The Capsule Computers community is growing each and everyday. More and more members are starting to become more active and contributing to the site in many ways. To show our appreciation Capsule Computers will start posting reviews that are written by our members in our Forum here on the main page for everyone to see & read.
To kick off our first Community review we have bdavid81 who has reviewed EA/Visceral Games newest action title : Dante’s Inferno. Check it out and leave a comment below. Big thanks once again to bdavid81 his efforts have been rewarded 😉
DANTE’S INFERNO REVIEW – XBOX 360
Developed by Visceral Games and published by Electronic Arts, Dante’s Inferno is bringing the action to Xbox 360. As gamers, we’ve already come to refer to Dante’s Inferno as a blatant God of War clone. Frankly, it’s true – but is that really such a bad thing?
Forgive the comparison yet again, but unlike God of War, you’ll find the story in Dante’s Inferno to be the weaker portion of the game. The game differs from the epic poem, The Divine Comedy, and you play as Dante, Knight of the Crusades. You return home to find Beatrice’ soul being taken by Lucifer, and you’re willing to fight through hell to save her.
Dante will have to fight through the Gates of Hell, then proceed through the Nine Circles of Hell. As Dante, you must stop Lucifer from his attempt to break free of hell, by redeeming the soul of your lovely Beatrice.
Environments are often very impressive in the game, yet very similar. Walls and ladders are constructed of bodies, tortured souls, and bones. Detailed surroundings are stunning to take in, with lava pits, fiery waterfalls, and much more. Closer inspection does however reveal from very weak texture work in some portions of the game. You won’t find yourself wanting to stare up close as the walls and floors though, as you’ll be much too busy punishing and absolving the many minions of hell.
The camera is pretty standard and follows Dante’s to give you a somewhat unobstructed view of your objective. At times, you’ll need to keep an eye out for a well hidden ledge or fountain to destroy. At times, you may curse the camera as it could clearly be more player-friendly, but it would rather make things more difficult for you. Consider this a developers guideline flaw, rather than a flaw of the game itself.
The most important part of a game is obviously how well the game plays out. From the beginning, you’ve got your basic attacks, quick/light attacks, heavy attacks, and the Holy Cross that I adore so much. Just like God of War (Sorry, I just can’t help it!), the game is very linear, and it pushes you to defeat enemies in a specific area, progress further, and repeat the process. You will encounter some basic puzzles that are required to move ahead, but nothing that should take you more 3-5 minutes to solve.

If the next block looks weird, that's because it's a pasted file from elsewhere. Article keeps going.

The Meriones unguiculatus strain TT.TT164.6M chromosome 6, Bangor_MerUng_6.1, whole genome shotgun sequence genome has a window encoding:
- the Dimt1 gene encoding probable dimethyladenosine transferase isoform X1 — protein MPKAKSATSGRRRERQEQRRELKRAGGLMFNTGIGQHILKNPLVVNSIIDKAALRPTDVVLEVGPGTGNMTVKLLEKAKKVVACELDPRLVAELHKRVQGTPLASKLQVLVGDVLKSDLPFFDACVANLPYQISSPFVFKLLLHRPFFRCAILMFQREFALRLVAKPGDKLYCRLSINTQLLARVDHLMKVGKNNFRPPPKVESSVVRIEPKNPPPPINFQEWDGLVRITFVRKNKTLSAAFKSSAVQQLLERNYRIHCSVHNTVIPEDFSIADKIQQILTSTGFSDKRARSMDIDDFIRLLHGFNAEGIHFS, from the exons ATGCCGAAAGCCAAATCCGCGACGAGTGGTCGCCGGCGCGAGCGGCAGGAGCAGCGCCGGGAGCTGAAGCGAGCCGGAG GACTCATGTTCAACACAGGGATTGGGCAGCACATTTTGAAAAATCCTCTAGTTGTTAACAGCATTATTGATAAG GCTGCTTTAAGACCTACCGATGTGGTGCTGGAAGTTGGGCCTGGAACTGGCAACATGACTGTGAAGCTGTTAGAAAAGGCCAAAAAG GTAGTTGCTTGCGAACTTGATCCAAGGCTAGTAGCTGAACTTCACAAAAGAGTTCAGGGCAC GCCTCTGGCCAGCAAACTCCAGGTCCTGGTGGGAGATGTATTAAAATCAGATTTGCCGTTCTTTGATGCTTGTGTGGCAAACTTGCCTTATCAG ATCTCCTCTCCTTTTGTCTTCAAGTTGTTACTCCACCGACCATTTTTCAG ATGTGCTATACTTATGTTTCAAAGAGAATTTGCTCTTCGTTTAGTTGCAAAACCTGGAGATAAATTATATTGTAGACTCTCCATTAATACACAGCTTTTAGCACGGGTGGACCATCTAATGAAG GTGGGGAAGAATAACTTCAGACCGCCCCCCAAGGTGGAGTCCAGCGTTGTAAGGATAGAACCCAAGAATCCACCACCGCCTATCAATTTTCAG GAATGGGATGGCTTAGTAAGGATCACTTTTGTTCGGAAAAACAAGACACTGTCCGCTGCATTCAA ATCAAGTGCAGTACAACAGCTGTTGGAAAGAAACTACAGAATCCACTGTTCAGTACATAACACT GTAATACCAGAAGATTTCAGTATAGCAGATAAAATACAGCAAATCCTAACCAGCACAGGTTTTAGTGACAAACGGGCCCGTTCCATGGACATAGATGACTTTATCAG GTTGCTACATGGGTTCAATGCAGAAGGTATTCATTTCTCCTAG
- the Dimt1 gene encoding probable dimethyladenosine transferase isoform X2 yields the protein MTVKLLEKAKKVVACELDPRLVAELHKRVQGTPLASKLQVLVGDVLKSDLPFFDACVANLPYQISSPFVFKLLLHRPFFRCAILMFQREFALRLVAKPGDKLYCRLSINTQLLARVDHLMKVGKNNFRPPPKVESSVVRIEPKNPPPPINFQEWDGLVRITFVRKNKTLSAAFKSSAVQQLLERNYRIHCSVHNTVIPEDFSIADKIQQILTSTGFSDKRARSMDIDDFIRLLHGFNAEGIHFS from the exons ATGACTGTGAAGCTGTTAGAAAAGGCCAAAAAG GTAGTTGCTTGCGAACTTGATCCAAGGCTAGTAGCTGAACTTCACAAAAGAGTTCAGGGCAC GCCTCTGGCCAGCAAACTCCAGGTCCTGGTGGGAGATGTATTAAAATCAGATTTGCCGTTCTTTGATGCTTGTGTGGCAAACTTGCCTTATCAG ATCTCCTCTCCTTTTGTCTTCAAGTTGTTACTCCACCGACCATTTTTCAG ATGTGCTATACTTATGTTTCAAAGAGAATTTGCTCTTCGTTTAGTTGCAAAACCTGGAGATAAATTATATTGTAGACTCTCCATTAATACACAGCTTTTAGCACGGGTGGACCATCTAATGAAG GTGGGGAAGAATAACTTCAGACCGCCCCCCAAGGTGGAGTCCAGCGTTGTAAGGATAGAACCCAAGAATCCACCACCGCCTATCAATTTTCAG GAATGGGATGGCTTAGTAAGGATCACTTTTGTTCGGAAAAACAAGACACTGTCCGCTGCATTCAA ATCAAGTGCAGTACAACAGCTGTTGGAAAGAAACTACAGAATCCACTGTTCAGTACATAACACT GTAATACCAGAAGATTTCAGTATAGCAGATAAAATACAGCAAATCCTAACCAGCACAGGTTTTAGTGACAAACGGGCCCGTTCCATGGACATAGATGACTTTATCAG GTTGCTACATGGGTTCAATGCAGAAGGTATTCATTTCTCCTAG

Upgrades to Dante’s’ move-set are purchased using the souls of your slayed enemies. The player chooses which powers to unlock on either the Holy Grid or Unholy Grid. You can either balance between both evenly, or focus on completing one grid first. As you progress up the grid, powers become much more expensive, for example requiring 6500 souls for a single upgrade as opposed to 1000 near the bottom of the grid. There are a few areas that appear to be unlimited re-spawning enemies where, if you’re good enough (and patient!) you could easily farm souls to upgrade Dante early in the game. However, it’s not required.
Boss fights are quite challenging, and all require a specific pattern to be defeated. Often, you’ll be limited to a relatively small battleground, yet the boss is rather massive, therefore you’ll be using your blocking and rolling techniques quite a bit. With larger enemies, and during general movement, you’ll encounter a ton of quick-time events (QTE’s), most of which offer more than a gratuitous time-frame for the player to complete it successfully. The most common QTE will be found on large enemies on which you must choose to punish or absolve – which allows you to gain an extra boost of souls towards holy or unholy power.
Nearing the end of the game, you’ll be required to undergo a specific number of challenges, similar to those non-essential challenges in Bayonetta. Optional challenges are great, but these are required to progress to the overall goal. For lesser skilled players, this is a genuine product of poor game design.
Impressive environments however there isn’t enough variation in the design. The ambient sound effects of screaming people become annoying rather quickly, though some pieces of the music itself are quite good. The difficulty curve is all over the place from being too easy, straight over to being entirely too frustrating. While the true hardcore fans may overlook its flaws, this one comes into the game as a rental recommendation, rather than a purchase.
Rating: 7.5 Capsules Out Of 10
Go To Hell.